P300 is a form of visually evoked potential (VEP) and P300 ERP is embedded within the EEG signal recordable from the scalp of human brain. Depending on the components appearance following the eliciting event, the P300 can be divided into exogenous and endogenous. Early (exogenous) components are distributed over first 150 ms, whereas longer latency (endogenous) components elicit after 150 ms. Although the P300 positive deflection occurs in the EEG about 300 ms after an eliciting stimulus is delivered (which is the major reason it is termed as P300), latency can be within the range from 250 to 750 ms.

Although the actual origin of the P300 is still unclear, it is suggested that P300 is elicited by the decision making or learning that a rare event has occurred, and some things appear to be learned if and only if they are surprising [4]. The variable latency is associated with the difficulty of the decision making. In addition, the largest P300 responses are obtained over parietal zone of human head while it is attenuated with the electrodes that are gradually placed farther from this area.

To generate the P300 ERP, three different types of paradigms are being used: (1) single-stimulus, (2) oddball, and (3) three-stimulus paradigm. In each case, the subject is instructed to follow the occurrence of the target by pressing a button or mentally counting [5]. Figure 1 presents these paradigms [56]. The single-stimulus paradigm irregularly presents just one type of stimuli or target with zero occurrence of any other type of target. A typical oddball paradigm can be presented to the subject with a computer screen, a group of light-emitting diodes (LEDs), or other medium to generate a sequence of events that can be categorized into two classes: frequently presented standard (nontarget or irrelevant) and rarely presented target stimuli [7]. In an oddball paradigm, two events are presented with different probabilities in a random order, but only the irregular and rare event (the oddball event) embosses the P300 peak into the EEG about 300 ms after the stimulus onset. The three-stimulus paradigm is a modified oddball task which includes nontarget distractor (infrequent nontarget) stimuli in addition to target and standard stimuli. The distractor elicits P3a which is large over the frontal/central area [8]. In contrast, target elicits a P3b (P300), which is maximum over the parietal electrode sites. Though P3a and P3b are subcomponents of P300, P3a is dominant in the frontal/central lobe with a shorter latency and habituates faster [9].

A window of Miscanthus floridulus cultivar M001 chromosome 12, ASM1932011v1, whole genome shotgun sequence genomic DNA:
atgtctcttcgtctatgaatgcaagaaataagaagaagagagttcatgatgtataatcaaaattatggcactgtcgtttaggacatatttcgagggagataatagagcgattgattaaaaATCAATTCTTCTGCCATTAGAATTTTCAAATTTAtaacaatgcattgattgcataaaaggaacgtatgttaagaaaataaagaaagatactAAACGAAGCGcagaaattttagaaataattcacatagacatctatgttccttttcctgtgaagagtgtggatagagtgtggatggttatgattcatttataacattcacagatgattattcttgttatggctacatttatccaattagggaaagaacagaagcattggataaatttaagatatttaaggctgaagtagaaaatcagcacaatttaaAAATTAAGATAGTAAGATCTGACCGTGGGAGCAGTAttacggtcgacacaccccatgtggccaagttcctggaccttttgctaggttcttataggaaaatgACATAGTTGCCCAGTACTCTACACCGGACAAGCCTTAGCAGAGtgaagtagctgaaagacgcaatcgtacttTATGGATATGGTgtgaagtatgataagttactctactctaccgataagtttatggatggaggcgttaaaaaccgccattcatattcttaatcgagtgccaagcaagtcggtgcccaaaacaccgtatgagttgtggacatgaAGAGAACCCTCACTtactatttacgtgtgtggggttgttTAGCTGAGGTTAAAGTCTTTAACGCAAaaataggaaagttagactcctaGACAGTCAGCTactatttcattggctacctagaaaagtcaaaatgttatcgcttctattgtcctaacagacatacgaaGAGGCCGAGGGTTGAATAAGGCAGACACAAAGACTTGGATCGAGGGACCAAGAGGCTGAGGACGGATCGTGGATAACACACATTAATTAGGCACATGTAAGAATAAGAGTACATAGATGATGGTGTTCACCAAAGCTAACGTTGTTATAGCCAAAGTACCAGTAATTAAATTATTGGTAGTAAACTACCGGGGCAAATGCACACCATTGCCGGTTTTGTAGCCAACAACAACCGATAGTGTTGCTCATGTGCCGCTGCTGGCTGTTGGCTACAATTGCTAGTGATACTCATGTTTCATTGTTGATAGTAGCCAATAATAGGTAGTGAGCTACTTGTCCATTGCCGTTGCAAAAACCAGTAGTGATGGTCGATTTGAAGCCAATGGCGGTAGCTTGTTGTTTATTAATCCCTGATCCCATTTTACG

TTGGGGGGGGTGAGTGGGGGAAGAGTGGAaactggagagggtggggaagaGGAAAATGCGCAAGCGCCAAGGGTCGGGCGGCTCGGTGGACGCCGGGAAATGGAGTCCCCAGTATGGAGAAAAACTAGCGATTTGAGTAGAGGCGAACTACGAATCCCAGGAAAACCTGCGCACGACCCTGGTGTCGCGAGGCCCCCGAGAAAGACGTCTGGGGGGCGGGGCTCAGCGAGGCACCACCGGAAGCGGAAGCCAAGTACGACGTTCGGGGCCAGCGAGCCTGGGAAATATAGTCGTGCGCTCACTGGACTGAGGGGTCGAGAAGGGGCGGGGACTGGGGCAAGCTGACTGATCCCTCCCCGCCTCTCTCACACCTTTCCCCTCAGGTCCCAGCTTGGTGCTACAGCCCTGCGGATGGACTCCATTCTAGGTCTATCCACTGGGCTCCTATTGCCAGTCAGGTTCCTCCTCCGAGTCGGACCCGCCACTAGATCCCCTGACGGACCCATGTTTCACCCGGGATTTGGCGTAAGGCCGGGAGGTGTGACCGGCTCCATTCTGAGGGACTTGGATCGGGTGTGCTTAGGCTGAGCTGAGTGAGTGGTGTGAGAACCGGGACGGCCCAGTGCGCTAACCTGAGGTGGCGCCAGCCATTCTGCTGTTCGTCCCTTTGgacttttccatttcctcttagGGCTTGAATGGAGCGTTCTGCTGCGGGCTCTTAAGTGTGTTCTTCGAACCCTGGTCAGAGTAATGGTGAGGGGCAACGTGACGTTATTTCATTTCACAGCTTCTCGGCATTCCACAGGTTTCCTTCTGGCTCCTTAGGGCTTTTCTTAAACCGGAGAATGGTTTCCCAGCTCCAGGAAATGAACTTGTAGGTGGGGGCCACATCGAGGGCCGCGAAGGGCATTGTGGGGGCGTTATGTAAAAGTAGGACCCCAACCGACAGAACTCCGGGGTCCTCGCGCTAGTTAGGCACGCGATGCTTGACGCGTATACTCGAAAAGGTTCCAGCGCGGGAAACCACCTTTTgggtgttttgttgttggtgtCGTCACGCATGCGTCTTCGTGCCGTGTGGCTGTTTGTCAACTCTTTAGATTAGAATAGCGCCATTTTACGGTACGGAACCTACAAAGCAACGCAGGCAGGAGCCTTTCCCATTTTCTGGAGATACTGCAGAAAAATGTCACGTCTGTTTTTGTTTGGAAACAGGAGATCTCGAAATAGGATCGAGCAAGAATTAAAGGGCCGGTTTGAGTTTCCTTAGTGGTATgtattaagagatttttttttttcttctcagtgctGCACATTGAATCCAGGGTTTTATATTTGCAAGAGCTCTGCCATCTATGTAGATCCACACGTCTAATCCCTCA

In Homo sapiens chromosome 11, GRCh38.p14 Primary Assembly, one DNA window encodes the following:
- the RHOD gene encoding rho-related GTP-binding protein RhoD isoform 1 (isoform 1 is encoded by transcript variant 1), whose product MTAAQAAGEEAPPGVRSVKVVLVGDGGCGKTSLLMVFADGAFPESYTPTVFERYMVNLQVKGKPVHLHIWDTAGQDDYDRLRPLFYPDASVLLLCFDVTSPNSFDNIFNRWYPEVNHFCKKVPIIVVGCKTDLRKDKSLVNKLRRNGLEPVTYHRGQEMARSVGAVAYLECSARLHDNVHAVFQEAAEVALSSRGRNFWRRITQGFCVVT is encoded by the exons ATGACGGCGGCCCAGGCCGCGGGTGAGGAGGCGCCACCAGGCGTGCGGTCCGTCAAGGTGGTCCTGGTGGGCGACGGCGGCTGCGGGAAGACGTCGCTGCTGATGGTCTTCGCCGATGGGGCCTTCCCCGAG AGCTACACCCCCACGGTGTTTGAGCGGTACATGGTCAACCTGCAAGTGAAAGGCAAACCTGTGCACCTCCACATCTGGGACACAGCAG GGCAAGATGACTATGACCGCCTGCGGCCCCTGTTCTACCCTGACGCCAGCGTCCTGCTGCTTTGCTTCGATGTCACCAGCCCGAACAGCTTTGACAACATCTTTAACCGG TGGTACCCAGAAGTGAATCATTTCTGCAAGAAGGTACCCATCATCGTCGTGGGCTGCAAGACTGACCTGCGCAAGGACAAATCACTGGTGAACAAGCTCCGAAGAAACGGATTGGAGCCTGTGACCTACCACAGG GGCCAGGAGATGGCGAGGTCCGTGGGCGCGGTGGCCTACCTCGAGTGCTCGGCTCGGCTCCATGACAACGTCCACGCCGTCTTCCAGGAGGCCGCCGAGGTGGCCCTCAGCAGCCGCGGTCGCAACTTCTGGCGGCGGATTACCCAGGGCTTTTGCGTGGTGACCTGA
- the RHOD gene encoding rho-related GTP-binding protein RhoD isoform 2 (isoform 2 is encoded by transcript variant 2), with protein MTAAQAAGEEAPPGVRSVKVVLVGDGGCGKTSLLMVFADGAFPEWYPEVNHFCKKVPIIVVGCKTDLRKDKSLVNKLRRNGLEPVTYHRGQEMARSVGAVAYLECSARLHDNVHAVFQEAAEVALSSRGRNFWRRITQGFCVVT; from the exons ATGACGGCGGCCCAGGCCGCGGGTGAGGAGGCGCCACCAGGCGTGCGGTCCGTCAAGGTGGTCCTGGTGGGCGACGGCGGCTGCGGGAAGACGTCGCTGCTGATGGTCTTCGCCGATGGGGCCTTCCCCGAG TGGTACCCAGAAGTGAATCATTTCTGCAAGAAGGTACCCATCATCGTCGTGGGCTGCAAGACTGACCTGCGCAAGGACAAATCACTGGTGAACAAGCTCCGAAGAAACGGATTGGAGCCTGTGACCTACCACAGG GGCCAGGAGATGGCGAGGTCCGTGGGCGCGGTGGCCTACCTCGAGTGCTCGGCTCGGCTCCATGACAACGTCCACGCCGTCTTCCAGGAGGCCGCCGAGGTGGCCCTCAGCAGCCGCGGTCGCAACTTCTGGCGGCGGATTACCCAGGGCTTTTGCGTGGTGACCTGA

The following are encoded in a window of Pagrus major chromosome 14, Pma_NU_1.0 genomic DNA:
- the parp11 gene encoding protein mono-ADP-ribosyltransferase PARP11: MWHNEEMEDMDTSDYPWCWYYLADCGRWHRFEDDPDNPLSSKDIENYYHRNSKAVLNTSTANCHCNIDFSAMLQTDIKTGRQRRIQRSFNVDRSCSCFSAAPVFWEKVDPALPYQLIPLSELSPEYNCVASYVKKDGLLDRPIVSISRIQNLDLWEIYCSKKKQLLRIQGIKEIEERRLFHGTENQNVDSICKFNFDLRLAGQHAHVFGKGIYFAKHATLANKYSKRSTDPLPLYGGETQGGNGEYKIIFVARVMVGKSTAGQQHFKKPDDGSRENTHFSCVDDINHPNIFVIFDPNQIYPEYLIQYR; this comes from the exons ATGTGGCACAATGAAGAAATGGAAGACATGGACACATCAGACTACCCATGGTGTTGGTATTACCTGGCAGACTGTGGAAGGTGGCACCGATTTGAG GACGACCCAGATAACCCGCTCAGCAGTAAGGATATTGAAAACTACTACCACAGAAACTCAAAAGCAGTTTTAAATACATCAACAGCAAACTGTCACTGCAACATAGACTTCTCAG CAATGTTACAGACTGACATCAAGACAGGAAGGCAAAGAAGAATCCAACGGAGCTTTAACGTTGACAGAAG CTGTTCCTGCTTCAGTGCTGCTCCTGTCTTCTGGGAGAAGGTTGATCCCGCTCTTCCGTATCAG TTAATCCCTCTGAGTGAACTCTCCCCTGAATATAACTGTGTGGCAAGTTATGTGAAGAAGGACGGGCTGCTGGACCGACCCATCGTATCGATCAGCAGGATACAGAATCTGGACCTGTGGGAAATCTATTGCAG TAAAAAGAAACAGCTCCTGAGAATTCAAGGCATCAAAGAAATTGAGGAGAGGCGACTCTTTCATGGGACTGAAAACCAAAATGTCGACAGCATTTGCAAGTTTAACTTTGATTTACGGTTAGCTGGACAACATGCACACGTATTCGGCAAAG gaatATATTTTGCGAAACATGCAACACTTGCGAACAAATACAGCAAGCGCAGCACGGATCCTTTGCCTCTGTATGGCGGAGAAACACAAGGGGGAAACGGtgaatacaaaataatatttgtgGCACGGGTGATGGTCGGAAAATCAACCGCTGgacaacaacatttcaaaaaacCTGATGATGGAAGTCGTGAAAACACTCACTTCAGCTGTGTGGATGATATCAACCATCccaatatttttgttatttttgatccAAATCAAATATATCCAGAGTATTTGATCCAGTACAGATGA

media/F1.png

FIGURE 1.
Schematic account of three paradigms: single-stimulus (top), oddball (middle), and three-stimulus (bottom). Elicited ERP is presented at right (adapted from Ref. [5]).

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Continue —>  Application of P300 Event-Related Potential in Brain-Computer Interface | InTechOpen

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[ARTICLE] Hemiparetic Stroke Rehabilitation Using Avatar and Electrical Stimulation Based on Non-invasive Brain Computer Interface – Full Text

Abstract
Brain computer interfaces (BCIs) have been employed in rehabilitation training for post-stroke patients. Patients in the chronic stage, and/or with severe paresis, are particularly challenging for conventional rehabilitation. We present results from two such patients who participated in BCI training with first-person avatar feedback. Five assessments were conducted to assess any behavioural changes after the intervention, including the upper extremity Fugl-Meyer assessment (UE-FMA) and 9 hole-peg test (9HPT). Patient 1 (P1) increased his UE-FMA score from 25 to 46 points after the intervention. He could not perform the 9HPT in the first session. After the 18th session, he was able to perform the 9HPT and reduced the time from 10 min 22 sec to 2 min 53 sec. Patient 2 (P2) increased her UE-FMA from 17 to 28 points after the intervention. She could not perform the 9HPT throughout the training session. However, she managed to complete the test in 17 min 17 sec during the post-assessment session.